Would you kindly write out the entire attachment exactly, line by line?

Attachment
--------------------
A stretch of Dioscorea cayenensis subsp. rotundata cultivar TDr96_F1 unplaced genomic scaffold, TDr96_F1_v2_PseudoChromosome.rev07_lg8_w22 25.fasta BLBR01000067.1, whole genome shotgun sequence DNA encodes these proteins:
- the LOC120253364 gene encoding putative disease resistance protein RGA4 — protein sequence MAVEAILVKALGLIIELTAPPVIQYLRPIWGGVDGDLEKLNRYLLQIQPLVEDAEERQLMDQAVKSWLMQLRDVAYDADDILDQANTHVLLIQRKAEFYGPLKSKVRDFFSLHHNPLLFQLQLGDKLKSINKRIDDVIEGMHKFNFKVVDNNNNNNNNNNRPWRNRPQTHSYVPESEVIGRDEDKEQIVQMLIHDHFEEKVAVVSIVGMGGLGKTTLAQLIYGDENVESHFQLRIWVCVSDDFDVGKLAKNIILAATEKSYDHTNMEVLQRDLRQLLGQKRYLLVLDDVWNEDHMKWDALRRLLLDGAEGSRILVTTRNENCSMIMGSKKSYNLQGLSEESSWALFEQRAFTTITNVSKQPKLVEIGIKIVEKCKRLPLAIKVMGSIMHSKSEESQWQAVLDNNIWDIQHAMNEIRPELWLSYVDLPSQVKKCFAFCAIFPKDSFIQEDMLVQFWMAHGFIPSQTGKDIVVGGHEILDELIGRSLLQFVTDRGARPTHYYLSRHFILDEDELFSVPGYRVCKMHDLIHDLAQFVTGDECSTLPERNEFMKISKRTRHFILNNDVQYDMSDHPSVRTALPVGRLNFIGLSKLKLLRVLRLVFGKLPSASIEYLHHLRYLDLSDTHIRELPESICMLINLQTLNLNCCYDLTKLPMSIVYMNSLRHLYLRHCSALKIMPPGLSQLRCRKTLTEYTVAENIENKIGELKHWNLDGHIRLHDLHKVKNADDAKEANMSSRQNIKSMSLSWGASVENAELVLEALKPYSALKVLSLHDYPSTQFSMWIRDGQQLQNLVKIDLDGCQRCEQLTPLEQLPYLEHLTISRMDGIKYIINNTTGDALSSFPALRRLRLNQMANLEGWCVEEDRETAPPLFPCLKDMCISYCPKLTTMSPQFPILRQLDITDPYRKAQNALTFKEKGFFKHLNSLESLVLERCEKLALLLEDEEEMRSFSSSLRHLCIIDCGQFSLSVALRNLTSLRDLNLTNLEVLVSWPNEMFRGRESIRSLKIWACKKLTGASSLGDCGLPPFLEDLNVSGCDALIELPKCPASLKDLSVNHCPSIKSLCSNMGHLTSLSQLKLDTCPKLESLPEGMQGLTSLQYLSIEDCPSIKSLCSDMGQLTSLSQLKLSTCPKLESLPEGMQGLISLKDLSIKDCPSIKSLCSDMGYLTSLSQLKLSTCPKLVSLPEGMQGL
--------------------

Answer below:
A stretch of Dioscorea cayenensis subsp. rotundata cultivar TDr96_F1 unplaced genomic scaffold, TDr96_F1_v2_PseudoChromosome.rev07_lg8_w22 25.fasta BLBR01000067.1, whole genome shotgun sequence DNA encodes these proteins:
- the LOC120253364 gene encoding putative disease resistance protein RGA4 — protein sequence MAVEAILVKALGLIIELTAPPVIQYLRPIWGGVDGDLEKLNRYLLQIQPLVEDAEERQLMDQAVKSWLMQLRDVAYDADDILDQANTHVLLIQRKAEFYGPLKSKVRDFFSLHHNPLLFQLQLGDKLKSINKRIDDVIEGMHKFNFKVVDNNNNNNNNNNRPWRNRPQTHSYVPESEVIGRDEDKEQIVQMLIHDHFEEKVAVVSIVGMGGLGKTTLAQLIYGDENVESHFQLRIWVCVSDDFDVGKLAKNIILAATEKSYDHTNMEVLQRDLRQLLGQKRYLLVLDDVWNEDHMKWDALRRLLLDGAEGSRILVTTRNENCSMIMGSKKSYNLQGLSEESSWALFEQRAFTTITNVSKQPKLVEIGIKIVEKCKRLPLAIKVMGSIMHSKSEESQWQAVLDNNIWDIQHAMNEIRPELWLSYVDLPSQVKKCFAFCAIFPKDSFIQEDMLVQFWMAHGFIPSQTGKDIVVGGHEILDELIGRSLLQFVTDRGARPTHYYLSRHFILDEDELFSVPGYRVCKMHDLIHDLAQFVTGDECSTLPERNEFMKISKRTRHFILNNDVQYDMSDHPSVRTALPVGRLNFIGLSKLKLLRVLRLVFGKLPSASIEYLHHLRYLDLSDTHIRELPESICMLINLQTLNLNCCYDLTKLPMSIVYMNSLRHLYLRHCSALKIMPPGLSQLRCRKTLTEYTVAENIENKIGELKHWNLDGHIRLHDLHKVKNADDAKEANMSSRQNIKSMSLSWGASVENAELVLEALKPYSALKVLSLHDYPSTQFSMWIRDGQQLQNLVKIDLDGCQRCEQLTPLEQLPYLEHLTISRMDGIKYIINNTTGDALSSFPALRRLRLNQMANLEGWCVEEDRETAPPLFPCLKDMCISYCPKLTTMSPQFPILRQLDITDPYRKAQNALTFKEKGFFKHLNSLESLVLERCEKLALLLEDEEEMRSFSSSLRHLCIIDCGQFSLSVALRNLTSLRDLNLTNLEVLVSWPNEMFRGRESIRSLKIWACKKLTGASSLGDCGLPPFLEDLNVSGCDALIELPKCPASLKDLSVNHCPSIKSLCSNMGHLTSLSQLKLDTCPKLESLPEGMQGLTSLQYLSIEDCPSIKSLCSDMGQLTSLSQLKLSTCPKLESLPEGMQGLISLKDLSIKDCPSIKSLCSDMGYLTSLSQLKLSTCPKLVSLPEGMQGL